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HOOVER, Ala. — Alabama hasn’t lost a Southeastern Conference football game in 22 months.

Nick Saban’s boys have won those 17 games by an average of three touchdowns, and they have claimed the past three conference championships and four of five.

The parity once so strong in the conference — six  teams won the title from 1998-2004 — is gone.

So, naturally, the most consistent question to coaches this year at the four day-long SEC media days was regarding this situation: How do you close the gap against the Tide?

“They're right now at the top,” Florida coach Jim McElwain said, “and, you know, it's up to the rest of us to go get them.”

There’s another gap in this league: cash flow.

Like any other walk of life, SEC football has haves and have-nots. Programs are separated by as much as a whopping $70 million in revenue.

Don’t get it wrong — no SEC football team is scrapping to get by. In fact, Mississippi State’s $13.1 million profit in football in the 2015-16 academic year is the smallest among the 13 public conference members (Vanderbilt is private).

However, it pales in comparison to the big boys. Tennessee football turned a profit of $80 million, and seven other conference teams made more than $40 million. The top seven teams in the league combined last year to produce more than $654 million in revenue. The bottom seven made less than $350 million.

You don’t have to explain these numbers to the coaches of the bottom half, said SEC commissioner Greg Sankey.

“First of all, they know,” he said in Hoover earlier this week from media days. “The New York Yankees and Dallas Cowboys sit atop those revenue numbers yet they don’t win every championship. So there’s something else that has to happen. Finances are a resource, but it doesn’t determine the final outcome of a game.”

They help tremendously, though.

Five of the seven teams in the top half in revenue have a winning conference record over the previous five years. The top half includes Tennessee, Alabama, Texas A&M, Georgia, LSU, Florida and Auburn. All seven of the bottom teams in revenue have losing or .500 league records in that span, including Arkansas, Ole Miss, South Carolina, Kentucky, Mississippi State, Missouri and Vanderbilt.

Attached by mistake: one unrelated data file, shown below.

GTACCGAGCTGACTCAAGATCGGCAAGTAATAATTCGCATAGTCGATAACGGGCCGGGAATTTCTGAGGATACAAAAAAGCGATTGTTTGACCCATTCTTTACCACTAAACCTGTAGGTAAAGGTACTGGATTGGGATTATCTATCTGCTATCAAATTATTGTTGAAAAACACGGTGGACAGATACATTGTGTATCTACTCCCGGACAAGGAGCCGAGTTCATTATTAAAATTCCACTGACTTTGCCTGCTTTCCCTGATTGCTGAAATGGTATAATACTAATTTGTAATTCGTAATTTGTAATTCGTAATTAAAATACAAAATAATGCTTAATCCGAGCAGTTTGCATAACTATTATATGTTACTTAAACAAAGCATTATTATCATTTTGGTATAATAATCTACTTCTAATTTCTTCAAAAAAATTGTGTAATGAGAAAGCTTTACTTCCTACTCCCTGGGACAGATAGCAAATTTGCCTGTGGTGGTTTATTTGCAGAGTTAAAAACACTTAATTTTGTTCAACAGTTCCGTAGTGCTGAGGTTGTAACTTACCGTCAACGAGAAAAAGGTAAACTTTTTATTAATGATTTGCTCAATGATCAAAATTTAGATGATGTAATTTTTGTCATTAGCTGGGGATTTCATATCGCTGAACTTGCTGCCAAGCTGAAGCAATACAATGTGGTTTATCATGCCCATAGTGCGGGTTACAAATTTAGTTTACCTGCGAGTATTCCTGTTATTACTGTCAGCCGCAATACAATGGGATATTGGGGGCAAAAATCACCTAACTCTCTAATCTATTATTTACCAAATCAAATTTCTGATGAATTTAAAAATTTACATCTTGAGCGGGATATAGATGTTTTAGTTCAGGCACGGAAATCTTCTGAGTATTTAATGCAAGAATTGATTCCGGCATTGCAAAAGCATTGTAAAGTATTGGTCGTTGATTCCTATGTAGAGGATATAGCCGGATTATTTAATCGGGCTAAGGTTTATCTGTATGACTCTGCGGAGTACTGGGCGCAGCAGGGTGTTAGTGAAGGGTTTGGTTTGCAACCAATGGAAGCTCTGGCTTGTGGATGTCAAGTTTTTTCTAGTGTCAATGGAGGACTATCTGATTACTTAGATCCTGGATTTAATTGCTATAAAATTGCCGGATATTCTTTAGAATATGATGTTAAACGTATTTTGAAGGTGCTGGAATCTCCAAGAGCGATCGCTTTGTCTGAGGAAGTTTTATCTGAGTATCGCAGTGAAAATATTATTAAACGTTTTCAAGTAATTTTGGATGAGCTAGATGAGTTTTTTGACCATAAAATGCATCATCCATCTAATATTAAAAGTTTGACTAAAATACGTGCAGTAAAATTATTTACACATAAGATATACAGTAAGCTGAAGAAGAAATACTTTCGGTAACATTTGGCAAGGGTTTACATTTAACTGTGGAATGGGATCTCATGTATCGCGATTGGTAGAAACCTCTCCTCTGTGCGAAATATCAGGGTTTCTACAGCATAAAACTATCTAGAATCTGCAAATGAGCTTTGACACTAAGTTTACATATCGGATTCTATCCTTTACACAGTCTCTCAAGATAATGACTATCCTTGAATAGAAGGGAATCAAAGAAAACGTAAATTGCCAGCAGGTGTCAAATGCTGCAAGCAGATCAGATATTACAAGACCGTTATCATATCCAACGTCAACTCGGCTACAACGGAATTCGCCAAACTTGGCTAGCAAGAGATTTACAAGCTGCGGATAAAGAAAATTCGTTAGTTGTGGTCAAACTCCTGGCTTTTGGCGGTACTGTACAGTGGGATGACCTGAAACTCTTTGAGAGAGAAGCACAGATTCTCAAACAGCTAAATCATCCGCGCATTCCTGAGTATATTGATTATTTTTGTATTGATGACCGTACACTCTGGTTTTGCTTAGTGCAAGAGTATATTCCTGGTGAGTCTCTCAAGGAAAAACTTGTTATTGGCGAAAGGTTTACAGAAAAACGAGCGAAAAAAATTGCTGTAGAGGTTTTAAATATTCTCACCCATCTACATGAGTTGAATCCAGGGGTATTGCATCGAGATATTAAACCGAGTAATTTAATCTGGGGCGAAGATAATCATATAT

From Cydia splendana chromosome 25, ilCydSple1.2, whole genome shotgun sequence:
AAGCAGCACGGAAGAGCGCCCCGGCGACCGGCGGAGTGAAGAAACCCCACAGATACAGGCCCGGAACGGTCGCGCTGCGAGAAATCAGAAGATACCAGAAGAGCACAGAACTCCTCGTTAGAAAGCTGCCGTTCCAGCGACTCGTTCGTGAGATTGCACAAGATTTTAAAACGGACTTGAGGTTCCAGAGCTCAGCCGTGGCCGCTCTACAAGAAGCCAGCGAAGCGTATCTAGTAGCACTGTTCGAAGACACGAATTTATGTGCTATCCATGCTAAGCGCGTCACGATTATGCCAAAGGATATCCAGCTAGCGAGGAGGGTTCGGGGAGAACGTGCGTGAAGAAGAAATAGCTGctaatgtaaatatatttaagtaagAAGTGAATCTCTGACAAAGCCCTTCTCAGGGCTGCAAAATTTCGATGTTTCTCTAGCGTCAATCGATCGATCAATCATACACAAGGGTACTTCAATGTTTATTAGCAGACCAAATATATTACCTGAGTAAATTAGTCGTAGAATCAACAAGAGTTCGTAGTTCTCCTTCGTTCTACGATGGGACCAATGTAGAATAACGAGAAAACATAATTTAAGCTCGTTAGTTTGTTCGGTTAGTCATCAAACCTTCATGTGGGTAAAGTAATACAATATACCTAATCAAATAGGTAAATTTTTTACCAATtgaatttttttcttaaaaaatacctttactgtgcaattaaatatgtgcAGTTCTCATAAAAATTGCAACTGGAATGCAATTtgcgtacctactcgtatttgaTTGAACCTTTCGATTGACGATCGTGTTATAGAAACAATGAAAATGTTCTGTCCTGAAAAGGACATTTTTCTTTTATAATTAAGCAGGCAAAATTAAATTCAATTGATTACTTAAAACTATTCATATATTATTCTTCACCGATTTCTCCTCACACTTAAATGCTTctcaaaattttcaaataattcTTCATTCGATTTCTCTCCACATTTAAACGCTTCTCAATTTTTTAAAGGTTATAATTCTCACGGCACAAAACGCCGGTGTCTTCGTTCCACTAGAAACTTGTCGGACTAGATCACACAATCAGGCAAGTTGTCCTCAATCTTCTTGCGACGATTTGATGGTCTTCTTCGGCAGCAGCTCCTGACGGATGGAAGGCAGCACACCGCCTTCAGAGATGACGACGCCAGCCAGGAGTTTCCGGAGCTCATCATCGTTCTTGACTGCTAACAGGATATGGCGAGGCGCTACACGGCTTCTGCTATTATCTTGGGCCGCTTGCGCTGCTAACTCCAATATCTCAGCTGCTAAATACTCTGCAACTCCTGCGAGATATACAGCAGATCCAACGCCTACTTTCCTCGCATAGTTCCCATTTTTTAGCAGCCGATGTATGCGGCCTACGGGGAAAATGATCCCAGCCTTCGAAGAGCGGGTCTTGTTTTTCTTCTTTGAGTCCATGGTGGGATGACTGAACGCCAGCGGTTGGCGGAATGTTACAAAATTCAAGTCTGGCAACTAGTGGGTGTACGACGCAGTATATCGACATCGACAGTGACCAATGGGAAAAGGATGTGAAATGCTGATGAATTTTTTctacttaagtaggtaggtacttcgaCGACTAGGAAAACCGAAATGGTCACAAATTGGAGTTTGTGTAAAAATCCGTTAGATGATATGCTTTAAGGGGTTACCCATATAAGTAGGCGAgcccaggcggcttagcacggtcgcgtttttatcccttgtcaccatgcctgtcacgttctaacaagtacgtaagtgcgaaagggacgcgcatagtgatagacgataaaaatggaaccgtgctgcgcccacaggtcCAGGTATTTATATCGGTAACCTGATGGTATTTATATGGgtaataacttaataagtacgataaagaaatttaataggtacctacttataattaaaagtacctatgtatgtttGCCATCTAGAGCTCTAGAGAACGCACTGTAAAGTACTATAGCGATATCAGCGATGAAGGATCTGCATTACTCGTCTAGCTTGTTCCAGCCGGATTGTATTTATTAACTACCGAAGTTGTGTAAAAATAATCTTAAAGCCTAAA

The figures in this story are only from the 2015-16 academic year (2015 football season) and were obtained from a detailed report that each school sends to the NCAA every year. Schools are not regulated in how they categorize revenues and expenses. Each school may report numbers in a different method. The documents were acquired by The Advocate through public records requests.

Figures show giant gaps among the 13 public football programs in total revenue and expenses and profits, as noted above, but they also paint a picture of a league loaded with cash.

Overall, the 13 SEC public schools made a combined profit in football of $544 million last year.

“Football is the bell cow for the university,” said Rick Neuheisel, the former major college coach-turned-radio personality. “That’s where the money comes from.”

In every other sport, mostly, money is lost.

Just one SEC school, Missouri, turns a profit ($2.6 million) when removing football revenue. LSU, Georgia, Tennessee and Auburn all lose at least $30 million when eliminating football cash from their budgets. The Vols had an SEC-high $68.1 million in losses in other sports.

In football, the cash comes from an assortment of places.

Ticket sales make up the biggest chunk, bringing in more than $334 million. That’s 35 percent of the league’s total football revenue of $948 million. Media rights, conference distribution and “contributions” supply the bulk, too.

The gaps among schools in certain categories are wide.

Texas A&M and LSU ranked first and second in ticket sales last season, making $41 million and $38 million. Missouri and Mississippi State sat at the bottom of the conference, bringing in about $13 million each. The Tide made $51 million in media rights/SEC distribution, while 10 other conference teams pulled in less than $25 million.

Profits from ticket sales and other avenues morph, eventually, into shiny new facilities — a primary factor in recruiting.

“At the end of the day, we don't believe in bells and whistles, but recruits do. That’s a fact,” South Carolina coach Will Muschamp said. “And they want to see new. They want to see shiny. They want to see progress.”

Barry Odom is in charge of a Missouri football program that produces the least amount of revenue in the conference ($34.6 million) and spends the least amount ($21.1 million).

“Everywhere you go in our league is going to have a great weight room, great dining hall, head coach’s office. Everything is going to be really nice,” he said. “For me, it’s about putting the right people inside those nice buildings. The decisions I want kids to make are about who’s in those buildings.”